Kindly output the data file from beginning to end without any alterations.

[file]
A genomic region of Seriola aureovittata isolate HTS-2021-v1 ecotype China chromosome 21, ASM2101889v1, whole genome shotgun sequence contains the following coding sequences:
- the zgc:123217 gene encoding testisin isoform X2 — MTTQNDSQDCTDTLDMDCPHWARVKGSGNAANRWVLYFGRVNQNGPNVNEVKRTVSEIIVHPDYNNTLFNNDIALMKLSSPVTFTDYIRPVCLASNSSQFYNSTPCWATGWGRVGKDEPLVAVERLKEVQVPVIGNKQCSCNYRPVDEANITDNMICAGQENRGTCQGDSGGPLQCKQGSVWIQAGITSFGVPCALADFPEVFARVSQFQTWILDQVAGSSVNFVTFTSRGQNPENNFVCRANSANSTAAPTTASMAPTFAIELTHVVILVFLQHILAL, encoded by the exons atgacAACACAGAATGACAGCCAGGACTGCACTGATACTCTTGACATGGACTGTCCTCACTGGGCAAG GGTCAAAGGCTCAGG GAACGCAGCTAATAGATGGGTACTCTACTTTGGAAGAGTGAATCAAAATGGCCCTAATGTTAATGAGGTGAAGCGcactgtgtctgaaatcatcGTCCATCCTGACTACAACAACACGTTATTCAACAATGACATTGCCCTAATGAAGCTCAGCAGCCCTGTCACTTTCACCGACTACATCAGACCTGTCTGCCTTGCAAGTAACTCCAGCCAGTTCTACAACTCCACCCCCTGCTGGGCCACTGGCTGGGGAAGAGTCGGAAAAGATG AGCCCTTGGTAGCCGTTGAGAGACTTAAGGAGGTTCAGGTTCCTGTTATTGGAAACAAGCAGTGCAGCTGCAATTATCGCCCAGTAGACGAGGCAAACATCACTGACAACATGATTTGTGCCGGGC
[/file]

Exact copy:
A genomic region of Seriola aureovittata isolate HTS-2021-v1 ecotype China chromosome 21, ASM2101889v1, whole genome shotgun sequence contains the following coding sequences:
- the zgc:123217 gene encoding testisin isoform X2 — MTTQNDSQDCTDTLDMDCPHWARVKGSGNAANRWVLYFGRVNQNGPNVNEVKRTVSEIIVHPDYNNTLFNNDIALMKLSSPVTFTDYIRPVCLASNSSQFYNSTPCWATGWGRVGKDEPLVAVERLKEVQVPVIGNKQCSCNYRPVDEANITDNMICAGQENRGTCQGDSGGPLQCKQGSVWIQAGITSFGVPCALADFPEVFARVSQFQTWILDQVAGSSVNFVTFTSRGQNPENNFVCRANSANSTAAPTTASMAPTFAIELTHVVILVFLQHILAL, encoded by the exons atgacAACACAGAATGACAGCCAGGACTGCACTGATACTCTTGACATGGACTGTCCTCACTGGGCAAG GGTCAAAGGCTCAGG GAACGCAGCTAATAGATGGGTACTCTACTTTGGAAGAGTGAATCAAAATGGCCCTAATGTTAATGAGGTGAAGCGcactgtgtctgaaatcatcGTCCATCCTGACTACAACAACACGTTATTCAACAATGACATTGCCCTAATGAAGCTCAGCAGCCCTGTCACTTTCACCGACTACATCAGACCTGTCTGCCTTGCAAGTAACTCCAGCCAGTTCTACAACTCCACCCCCTGCTGGGCCACTGGCTGGGGAAGAGTCGGAAAAGATG AGCCCTTGGTAGCCGTTGAGAGACTTAAGGAGGTTCAGGTTCCTGTTATTGGAAACAAGCAGTGCAGCTGCAATTATCGCCCAGTAGACGAGGCAAACATCACTGACAACATGATTTGTGCCGGGC